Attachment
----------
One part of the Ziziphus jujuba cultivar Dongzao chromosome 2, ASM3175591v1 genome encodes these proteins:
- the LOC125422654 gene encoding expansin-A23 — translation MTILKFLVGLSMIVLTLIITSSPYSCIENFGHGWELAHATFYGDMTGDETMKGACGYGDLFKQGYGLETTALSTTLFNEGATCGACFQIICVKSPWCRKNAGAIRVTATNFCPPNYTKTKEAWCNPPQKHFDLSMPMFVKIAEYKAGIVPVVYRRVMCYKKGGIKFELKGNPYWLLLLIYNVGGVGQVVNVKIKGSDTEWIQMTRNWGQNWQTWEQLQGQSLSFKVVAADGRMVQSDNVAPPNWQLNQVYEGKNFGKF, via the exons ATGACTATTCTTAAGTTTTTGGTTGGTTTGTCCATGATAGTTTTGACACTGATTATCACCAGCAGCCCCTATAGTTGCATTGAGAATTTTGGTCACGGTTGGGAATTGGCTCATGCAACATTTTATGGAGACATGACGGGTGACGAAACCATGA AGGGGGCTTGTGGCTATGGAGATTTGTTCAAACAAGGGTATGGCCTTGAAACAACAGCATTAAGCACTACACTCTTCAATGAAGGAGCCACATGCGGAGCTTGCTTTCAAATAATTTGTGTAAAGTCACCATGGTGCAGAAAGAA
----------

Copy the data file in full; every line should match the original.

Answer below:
One part of the Ziziphus jujuba cultivar Dongzao chromosome 2, ASM3175591v1 genome encodes these proteins:
- the LOC125422654 gene encoding expansin-A23 — translation MTILKFLVGLSMIVLTLIITSSPYSCIENFGHGWELAHATFYGDMTGDETMKGACGYGDLFKQGYGLETTALSTTLFNEGATCGACFQIICVKSPWCRKNAGAIRVTATNFCPPNYTKTKEAWCNPPQKHFDLSMPMFVKIAEYKAGIVPVVYRRVMCYKKGGIKFELKGNPYWLLLLIYNVGGVGQVVNVKIKGSDTEWIQMTRNWGQNWQTWEQLQGQSLSFKVVAADGRMVQSDNVAPPNWQLNQVYEGKNFGKF, via the exons ATGACTATTCTTAAGTTTTTGGTTGGTTTGTCCATGATAGTTTTGACACTGATTATCACCAGCAGCCCCTATAGTTGCATTGAGAATTTTGGTCACGGTTGGGAATTGGCTCATGCAACATTTTATGGAGACATGACGGGTGACGAAACCATGA AGGGGGCTTGTGGCTATGGAGATTTGTTCAAACAAGGGTATGGCCTTGAAACAACAGCATTAAGCACTACACTCTTCAATGAAGGAGCCACATGCGGAGCTTGCTTTCAAATAATTTGTGTAAAGTCACCATGGTGCAGAAAGAA